Revenue warns employers of PAYE changes

Businesses could be penalised if they are not prepared for PAYE changes this spring, HM Revenue & Customs has warned.

Revenue warns employers of PAYE changes

HMRC is writing to all employers this month to remind then that, from this year, they must file their Employer Annual Returns online by the 19 May deadline – there is no longer a paper filing option for small employers with fewer than 50 staff. So, if a business files a return on paper, even if it does so before 19 May, it could receive a penalty.

To file online, employers must register with HMRC’s PAYE Online service – and clicking ‘Register for PAYE Online’. Smaller employers can then use HMRC’s own free software to file their employee data securely online, while larger employers can purchase a range of commercial software. Alternatively, an intermediary can file on an employer’s behalf.

Further help on employer filing is available from the HMRC website at or from HMRC’s Employer CD-ROM, which is being sent to all employers.

Also from May 2010, HMRC is introducing new penalties for late payment of PAYE – this includes Income Tax, National Insurance Contributions (NICs), student loan deductions and Construction Industry Scheme deductions.

Under these changes, employers may incur penalties if they don’t make PAYE payments on time, and in full. The penalties will be calculated as a percentage of the amount paid late, and, for in-year payments, the percentage charged increases as the number of late payments in the year increases.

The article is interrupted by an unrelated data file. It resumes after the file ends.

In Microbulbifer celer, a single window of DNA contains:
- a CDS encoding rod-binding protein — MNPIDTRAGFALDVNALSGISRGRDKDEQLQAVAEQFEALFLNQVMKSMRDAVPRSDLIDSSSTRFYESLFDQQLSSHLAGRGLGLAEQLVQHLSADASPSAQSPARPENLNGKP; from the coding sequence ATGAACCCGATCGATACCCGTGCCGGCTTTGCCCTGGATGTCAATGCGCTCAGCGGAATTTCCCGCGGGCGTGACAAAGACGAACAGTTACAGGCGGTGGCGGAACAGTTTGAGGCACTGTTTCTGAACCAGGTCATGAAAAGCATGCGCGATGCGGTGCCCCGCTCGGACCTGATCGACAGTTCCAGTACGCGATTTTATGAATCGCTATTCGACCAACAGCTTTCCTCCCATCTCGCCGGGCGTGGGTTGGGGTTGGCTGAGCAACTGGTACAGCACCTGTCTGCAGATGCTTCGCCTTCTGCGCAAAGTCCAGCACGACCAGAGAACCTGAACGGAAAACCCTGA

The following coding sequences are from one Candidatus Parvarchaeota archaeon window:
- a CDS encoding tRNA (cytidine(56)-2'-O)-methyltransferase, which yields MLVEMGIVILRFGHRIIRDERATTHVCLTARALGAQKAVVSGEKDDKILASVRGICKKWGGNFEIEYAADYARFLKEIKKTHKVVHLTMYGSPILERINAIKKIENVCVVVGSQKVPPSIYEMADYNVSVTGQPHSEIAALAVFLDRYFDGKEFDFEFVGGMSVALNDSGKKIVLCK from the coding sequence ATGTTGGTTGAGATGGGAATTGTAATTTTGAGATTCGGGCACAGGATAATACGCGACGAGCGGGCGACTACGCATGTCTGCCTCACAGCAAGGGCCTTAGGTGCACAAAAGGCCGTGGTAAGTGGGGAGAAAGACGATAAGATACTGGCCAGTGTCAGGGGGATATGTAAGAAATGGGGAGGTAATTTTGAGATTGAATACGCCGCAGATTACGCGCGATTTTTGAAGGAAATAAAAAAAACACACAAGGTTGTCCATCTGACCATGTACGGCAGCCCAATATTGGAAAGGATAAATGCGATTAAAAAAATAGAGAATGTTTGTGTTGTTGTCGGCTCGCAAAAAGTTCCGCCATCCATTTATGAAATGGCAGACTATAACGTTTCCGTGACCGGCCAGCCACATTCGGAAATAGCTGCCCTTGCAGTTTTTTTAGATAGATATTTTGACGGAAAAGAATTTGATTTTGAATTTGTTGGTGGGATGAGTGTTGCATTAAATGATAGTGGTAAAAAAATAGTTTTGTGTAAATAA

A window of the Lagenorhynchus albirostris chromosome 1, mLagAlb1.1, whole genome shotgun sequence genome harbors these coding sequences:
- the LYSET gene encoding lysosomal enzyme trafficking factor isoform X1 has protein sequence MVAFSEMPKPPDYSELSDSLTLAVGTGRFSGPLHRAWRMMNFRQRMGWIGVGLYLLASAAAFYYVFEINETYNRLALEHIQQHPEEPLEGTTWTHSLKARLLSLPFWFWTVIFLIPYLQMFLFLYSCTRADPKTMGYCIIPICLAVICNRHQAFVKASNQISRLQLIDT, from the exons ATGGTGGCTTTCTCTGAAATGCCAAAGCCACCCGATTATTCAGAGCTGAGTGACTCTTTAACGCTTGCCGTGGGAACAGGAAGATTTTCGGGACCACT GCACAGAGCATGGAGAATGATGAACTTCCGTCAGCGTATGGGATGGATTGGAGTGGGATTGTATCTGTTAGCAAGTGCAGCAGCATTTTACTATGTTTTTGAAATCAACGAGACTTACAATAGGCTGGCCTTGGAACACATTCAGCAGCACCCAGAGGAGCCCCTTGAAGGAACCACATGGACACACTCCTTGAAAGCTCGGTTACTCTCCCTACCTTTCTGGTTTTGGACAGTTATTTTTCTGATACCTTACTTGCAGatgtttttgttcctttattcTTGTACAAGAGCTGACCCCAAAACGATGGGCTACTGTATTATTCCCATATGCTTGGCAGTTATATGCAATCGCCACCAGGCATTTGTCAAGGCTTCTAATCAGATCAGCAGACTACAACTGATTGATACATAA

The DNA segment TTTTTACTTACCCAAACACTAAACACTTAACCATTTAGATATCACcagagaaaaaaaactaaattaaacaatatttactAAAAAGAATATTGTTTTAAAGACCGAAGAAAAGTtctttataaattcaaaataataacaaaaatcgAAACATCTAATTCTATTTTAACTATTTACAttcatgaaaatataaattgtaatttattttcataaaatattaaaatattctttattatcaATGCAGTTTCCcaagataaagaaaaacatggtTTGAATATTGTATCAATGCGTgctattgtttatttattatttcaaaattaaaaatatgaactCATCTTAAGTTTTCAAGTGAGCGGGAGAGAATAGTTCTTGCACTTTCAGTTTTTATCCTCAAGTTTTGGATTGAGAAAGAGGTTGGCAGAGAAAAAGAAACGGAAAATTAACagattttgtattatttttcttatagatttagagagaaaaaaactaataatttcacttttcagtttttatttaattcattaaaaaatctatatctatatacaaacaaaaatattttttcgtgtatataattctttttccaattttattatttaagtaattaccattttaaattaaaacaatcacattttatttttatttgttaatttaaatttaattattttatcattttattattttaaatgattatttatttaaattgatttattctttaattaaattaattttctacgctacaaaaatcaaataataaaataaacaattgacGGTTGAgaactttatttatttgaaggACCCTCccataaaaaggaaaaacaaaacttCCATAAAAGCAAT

Employers who think they may have difficulty paying should call HMRC’s Business Payment Support Service, before the payment is due, on 0845 302 1435. If they do, and HMRC agrees time to pay, it will not charge late payment penalties – provided the business keeps to the agreement.

More information on the new penalties can be found on the HMRC website at

HMRC’s Stephen Banyard said: “Major changes to PAYE filing and payment are only a matter of weeks away, so employers need to make sure they’re well prepared for them. We will be writing to affected employers over the coming weeks, so please look out for this information, and take the time to read it.

“One key thing to flag up at this stage is that employers do not need to keep a hard copy of their Employer Annual Return if they file it online themselves. As a consequence, HMRC will be reducing its stocks of hard-copy PAYE forms – P35s and P14s.”

About Fiona Russell-Horne

Group Managing Editor across the BMJ portfolio.

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